solutions are being resolved.
-- University of Tennessee - to establish much-needed capacity to bring
additional resources, partners, strategic guidance and greater focus
to geographic areas of high importance for the conservation of
Northern Bobwhite and other declining grassland bird species. Northern
Bobwhite and other grassland-dependent species have decreased by up to
75 percent in numbers since the 1960s. This project will help realize
region-wide habitat and population gains through staffing of key
positions and restoration of identified bobwhite focal areas in
cooperation with landowners within the Black Belt Prairie region of
Alabama and Mississippi.

Continuing support was provided to three grants under the Power of Flight program:

-- Operation Migration USA - to increase the number of whooping cranes
led South each year by ultralight aircraft from Necedah National
Wildlife Refuge in Wisconsin to the Chassahowitzka National Wildlife
Refuge in Florida. This three-year grant is helping increase the
number of birds released annually, with the goal of helping the flock
reach a self-sustaining population level in four to five years.
-- Milliken Forestry Company - to accelerate translocation efforts for
the red-cockaded woodpecker over a five-year period. Funds are
supporting a biologist on the Apalachicola National Forest in Florida
who monitors potential donor families, with the goal of increasing
from 20 to 40 the number of woodpeckers available for translocation
each year. This is a continuation of a grant formerly made to the U.S.
Fish and Wildlife Service over several years.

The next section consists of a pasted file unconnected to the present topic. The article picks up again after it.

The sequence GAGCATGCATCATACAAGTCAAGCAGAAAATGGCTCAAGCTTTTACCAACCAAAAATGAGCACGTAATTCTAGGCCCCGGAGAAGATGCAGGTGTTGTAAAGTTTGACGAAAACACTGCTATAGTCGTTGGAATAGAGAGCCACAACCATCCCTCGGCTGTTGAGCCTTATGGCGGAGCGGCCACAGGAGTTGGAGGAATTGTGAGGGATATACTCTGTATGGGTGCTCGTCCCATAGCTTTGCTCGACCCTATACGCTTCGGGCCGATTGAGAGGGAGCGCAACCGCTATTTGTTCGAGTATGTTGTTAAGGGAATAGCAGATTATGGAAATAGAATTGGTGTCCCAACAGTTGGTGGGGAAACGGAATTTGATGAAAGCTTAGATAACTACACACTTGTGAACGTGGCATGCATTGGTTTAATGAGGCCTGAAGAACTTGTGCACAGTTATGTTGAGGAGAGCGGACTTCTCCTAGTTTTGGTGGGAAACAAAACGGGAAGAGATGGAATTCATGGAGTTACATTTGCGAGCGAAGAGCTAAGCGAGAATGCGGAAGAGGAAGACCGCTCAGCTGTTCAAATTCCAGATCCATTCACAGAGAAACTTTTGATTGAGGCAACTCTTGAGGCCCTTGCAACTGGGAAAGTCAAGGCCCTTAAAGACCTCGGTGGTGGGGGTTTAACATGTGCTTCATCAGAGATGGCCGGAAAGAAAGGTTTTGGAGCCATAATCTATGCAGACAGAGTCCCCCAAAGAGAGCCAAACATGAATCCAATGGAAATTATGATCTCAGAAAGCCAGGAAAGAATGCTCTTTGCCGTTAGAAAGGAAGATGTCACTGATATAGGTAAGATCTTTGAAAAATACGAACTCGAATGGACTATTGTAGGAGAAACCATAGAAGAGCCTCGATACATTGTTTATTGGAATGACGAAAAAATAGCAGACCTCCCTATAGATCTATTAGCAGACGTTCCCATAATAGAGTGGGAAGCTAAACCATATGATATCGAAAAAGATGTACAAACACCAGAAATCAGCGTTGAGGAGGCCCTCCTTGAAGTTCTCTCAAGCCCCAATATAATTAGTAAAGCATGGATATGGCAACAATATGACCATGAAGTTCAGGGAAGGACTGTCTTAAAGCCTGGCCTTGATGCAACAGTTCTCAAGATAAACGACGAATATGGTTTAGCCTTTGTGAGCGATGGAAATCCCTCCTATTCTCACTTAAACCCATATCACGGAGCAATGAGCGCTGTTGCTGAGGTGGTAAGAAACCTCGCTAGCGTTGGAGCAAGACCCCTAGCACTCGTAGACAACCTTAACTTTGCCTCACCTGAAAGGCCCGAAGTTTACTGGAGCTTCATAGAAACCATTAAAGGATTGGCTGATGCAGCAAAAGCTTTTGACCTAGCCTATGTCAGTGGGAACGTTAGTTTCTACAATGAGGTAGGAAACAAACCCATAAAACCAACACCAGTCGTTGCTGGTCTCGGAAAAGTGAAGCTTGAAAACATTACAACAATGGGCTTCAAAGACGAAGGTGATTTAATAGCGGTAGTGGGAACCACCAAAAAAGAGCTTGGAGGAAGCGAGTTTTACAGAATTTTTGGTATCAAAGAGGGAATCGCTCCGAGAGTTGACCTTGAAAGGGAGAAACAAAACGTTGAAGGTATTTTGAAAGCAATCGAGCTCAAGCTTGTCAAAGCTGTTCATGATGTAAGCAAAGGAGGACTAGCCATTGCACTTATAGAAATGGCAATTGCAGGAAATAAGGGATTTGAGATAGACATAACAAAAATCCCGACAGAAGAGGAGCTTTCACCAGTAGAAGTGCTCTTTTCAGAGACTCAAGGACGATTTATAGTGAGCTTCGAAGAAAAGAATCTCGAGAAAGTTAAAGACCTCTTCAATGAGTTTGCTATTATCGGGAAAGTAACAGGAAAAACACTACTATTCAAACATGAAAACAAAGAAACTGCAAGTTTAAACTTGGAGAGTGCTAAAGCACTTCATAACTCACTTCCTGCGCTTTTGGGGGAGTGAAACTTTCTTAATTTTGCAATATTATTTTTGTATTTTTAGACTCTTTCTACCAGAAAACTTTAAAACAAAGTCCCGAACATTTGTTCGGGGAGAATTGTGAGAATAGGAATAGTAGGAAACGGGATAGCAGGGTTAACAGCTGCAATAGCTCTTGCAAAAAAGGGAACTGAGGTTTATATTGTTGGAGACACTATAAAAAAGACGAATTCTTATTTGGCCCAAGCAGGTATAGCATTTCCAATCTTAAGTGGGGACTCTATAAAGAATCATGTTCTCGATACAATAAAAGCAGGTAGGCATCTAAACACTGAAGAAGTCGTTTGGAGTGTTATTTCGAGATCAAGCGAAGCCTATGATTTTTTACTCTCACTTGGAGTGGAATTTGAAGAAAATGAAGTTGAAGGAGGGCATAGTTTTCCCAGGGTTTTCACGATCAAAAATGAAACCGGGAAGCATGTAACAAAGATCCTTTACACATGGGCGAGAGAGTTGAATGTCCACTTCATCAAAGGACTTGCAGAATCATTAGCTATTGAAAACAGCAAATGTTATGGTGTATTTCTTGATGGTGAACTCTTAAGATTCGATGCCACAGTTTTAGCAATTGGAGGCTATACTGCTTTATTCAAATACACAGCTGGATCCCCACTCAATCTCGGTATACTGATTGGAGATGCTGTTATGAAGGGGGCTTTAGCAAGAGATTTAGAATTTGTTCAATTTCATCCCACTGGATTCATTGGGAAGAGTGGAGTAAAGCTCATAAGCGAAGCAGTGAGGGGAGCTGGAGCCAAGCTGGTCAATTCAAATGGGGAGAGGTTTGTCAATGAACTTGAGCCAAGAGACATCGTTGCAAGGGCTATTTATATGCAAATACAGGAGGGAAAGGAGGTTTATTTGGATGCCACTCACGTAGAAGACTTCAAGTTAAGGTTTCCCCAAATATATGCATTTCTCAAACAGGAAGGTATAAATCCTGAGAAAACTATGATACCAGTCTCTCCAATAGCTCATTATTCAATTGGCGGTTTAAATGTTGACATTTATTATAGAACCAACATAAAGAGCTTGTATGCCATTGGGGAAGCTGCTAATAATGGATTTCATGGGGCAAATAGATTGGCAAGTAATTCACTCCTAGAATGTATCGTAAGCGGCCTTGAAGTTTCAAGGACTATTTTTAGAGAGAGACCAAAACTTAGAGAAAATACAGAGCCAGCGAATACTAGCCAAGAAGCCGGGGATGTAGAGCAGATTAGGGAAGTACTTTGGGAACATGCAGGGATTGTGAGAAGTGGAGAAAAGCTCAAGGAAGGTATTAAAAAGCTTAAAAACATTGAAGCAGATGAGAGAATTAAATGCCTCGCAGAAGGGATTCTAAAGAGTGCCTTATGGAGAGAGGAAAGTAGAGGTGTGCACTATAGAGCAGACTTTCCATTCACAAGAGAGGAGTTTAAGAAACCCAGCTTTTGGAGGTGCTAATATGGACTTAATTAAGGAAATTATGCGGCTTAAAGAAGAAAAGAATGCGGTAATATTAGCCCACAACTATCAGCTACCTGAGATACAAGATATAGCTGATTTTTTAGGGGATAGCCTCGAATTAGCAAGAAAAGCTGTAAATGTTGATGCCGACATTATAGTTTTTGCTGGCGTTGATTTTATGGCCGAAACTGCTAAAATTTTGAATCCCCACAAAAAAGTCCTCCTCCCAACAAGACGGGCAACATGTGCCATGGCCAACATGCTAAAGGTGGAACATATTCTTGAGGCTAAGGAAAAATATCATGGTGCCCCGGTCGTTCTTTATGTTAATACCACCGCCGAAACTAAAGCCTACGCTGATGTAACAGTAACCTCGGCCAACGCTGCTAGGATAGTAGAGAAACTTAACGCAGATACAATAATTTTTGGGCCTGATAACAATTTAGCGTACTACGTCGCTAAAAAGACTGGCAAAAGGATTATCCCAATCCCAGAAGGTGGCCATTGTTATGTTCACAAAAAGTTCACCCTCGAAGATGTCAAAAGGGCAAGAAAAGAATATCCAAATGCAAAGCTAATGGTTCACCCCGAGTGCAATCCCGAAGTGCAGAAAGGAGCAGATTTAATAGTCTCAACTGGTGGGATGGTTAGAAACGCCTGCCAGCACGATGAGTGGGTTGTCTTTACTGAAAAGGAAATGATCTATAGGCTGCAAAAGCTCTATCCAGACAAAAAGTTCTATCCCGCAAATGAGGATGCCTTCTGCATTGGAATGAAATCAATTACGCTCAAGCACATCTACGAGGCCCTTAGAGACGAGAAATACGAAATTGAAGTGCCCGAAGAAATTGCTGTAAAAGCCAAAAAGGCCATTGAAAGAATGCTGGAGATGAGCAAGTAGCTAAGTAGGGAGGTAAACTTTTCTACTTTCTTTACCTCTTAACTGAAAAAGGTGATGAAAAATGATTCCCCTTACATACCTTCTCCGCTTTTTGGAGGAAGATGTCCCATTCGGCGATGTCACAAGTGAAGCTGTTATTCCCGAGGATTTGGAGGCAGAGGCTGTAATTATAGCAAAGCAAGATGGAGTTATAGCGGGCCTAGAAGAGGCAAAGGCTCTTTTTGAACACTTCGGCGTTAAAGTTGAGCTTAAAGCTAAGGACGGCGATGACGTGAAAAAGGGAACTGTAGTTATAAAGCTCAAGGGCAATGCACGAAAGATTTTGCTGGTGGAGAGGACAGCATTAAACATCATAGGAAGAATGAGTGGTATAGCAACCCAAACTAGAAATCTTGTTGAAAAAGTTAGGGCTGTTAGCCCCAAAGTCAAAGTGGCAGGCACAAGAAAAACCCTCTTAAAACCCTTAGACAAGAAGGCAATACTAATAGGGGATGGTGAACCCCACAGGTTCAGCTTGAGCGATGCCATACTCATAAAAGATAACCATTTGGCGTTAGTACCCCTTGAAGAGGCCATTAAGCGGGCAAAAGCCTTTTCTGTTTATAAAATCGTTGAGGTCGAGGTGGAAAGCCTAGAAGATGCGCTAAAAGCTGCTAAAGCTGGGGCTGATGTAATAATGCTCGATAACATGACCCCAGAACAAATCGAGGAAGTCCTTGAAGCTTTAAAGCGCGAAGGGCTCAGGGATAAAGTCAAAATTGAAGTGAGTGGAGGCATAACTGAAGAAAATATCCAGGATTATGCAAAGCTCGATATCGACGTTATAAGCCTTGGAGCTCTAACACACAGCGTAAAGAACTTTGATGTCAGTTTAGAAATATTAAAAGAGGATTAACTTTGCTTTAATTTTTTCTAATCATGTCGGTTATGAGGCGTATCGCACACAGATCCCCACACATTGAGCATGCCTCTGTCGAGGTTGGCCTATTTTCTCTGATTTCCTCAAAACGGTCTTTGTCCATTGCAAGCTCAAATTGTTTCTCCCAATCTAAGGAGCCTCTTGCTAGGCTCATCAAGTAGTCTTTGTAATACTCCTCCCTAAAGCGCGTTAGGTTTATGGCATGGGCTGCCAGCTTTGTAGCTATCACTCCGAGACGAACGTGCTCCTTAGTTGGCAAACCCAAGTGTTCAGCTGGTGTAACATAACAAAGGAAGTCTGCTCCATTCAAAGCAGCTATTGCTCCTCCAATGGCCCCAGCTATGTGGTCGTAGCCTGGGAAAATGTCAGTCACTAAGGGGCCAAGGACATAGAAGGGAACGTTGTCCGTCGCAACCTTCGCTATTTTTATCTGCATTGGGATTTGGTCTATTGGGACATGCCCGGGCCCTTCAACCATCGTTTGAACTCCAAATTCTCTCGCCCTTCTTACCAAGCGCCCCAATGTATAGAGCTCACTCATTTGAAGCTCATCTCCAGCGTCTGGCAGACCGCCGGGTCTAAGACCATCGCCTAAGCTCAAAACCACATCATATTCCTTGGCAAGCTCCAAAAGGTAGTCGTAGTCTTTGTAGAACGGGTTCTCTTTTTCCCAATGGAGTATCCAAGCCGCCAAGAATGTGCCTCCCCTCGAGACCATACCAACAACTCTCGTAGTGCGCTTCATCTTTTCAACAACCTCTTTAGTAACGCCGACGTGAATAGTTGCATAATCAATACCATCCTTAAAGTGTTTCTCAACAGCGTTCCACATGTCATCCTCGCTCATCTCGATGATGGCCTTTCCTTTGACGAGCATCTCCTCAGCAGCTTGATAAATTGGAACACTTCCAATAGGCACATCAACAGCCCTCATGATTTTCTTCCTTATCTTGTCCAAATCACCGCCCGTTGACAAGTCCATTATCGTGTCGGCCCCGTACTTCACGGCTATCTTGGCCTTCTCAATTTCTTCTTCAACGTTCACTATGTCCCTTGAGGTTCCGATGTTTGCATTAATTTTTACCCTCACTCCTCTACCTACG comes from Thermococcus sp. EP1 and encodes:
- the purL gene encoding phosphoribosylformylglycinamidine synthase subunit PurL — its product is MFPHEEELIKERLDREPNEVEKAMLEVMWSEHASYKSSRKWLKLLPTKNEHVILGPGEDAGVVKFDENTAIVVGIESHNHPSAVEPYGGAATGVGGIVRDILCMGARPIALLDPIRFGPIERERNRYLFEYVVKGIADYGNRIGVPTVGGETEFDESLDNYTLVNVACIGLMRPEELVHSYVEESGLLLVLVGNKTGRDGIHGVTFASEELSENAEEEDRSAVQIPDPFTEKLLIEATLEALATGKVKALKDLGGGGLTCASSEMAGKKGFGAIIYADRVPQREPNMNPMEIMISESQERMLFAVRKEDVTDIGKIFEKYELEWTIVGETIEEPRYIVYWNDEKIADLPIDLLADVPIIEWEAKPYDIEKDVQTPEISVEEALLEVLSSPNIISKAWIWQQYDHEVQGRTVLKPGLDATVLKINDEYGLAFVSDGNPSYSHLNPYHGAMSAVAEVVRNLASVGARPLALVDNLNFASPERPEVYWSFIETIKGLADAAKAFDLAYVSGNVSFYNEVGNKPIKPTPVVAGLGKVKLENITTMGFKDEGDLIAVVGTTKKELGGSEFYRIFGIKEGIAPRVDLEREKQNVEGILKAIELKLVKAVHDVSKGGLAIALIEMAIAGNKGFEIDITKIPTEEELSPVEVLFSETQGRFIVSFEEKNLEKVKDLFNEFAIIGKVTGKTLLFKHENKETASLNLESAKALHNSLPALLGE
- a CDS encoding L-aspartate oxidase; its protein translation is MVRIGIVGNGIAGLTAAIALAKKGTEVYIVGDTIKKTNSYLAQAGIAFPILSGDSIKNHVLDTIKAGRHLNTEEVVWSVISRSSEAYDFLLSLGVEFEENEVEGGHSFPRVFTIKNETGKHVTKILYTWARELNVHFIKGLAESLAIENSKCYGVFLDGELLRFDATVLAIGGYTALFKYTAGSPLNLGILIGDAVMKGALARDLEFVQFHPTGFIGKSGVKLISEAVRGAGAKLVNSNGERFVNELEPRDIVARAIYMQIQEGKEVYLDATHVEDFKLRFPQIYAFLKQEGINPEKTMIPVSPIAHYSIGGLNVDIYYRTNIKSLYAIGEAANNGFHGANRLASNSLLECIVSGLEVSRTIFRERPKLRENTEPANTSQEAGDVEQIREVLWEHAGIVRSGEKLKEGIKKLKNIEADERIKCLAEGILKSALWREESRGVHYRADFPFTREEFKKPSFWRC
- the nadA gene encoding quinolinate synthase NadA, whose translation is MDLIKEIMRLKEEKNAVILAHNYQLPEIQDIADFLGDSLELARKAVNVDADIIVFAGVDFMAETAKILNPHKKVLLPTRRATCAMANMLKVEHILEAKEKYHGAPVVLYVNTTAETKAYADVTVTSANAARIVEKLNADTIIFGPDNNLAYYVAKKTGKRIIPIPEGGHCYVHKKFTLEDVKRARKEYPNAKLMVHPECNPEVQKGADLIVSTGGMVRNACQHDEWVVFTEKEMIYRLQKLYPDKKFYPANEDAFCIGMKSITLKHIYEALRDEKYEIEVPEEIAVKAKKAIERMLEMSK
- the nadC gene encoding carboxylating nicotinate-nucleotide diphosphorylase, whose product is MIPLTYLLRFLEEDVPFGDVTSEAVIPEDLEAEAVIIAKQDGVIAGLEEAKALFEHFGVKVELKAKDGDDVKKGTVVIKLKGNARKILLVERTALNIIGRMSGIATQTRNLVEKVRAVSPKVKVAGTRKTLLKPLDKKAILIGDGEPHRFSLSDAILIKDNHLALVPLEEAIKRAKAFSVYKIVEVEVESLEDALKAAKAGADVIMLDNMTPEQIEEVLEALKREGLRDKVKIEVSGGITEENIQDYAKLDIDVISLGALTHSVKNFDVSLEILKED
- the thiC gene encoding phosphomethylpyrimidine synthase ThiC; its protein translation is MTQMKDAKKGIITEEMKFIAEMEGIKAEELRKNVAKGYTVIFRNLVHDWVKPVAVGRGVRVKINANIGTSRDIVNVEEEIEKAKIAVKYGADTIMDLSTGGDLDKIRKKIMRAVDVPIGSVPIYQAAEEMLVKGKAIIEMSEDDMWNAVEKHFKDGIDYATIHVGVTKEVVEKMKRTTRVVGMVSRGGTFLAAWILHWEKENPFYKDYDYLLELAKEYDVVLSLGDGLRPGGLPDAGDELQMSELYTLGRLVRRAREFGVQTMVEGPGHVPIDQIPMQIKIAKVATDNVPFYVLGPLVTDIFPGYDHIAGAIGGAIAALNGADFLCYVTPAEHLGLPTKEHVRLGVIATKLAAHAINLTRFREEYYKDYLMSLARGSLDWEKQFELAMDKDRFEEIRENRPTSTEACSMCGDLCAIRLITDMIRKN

-- Project Orianne - to restore or improve 10,000 acres of longleaf pine
habitat within the Apalachicola and Conecuh national forests,
providing habitat for declining bird populations, such as red-cockaded
woodpeckers and Bachmann's sparrow, and other species of concern, such
as the gopher tortoise and indigo snake. This project builds on the
existing infrastructure and expertise of the U.S. Forest Service by
providing additional funding to implement proven land management
practices within large tracts of contiguous forests on federal lands.

Two new grants were awarded under the Longleaf Legacy Program:

-- National Wild Turkey Federation - to conduct a three-year initiative
that will restore 10,000 acres of longleaf pine in its natural range
on private and public lands in Georgia, Alabama, Mississippi and
Florida. This project is part of NWTF's continued effort to help
facilitate the restoration of longleaf pine across its native range in
the Southeast to benefit game and non-game.
-- Eufaula National Wildlife Refuge - to restore longleaf pine forest
habitat on approximately 834 acres of the refuge through site
preparation, prescribed burning and reforestation with containerized
longleaf pine seedlings. This project will benefit migratory and
resident avian species, including Northern Bobwhite, brown-headed
nuthatch, Eastern wild turkey, and Bachman's sparrow.

Visit to learn more about these programs and other conservation and stewardship efforts.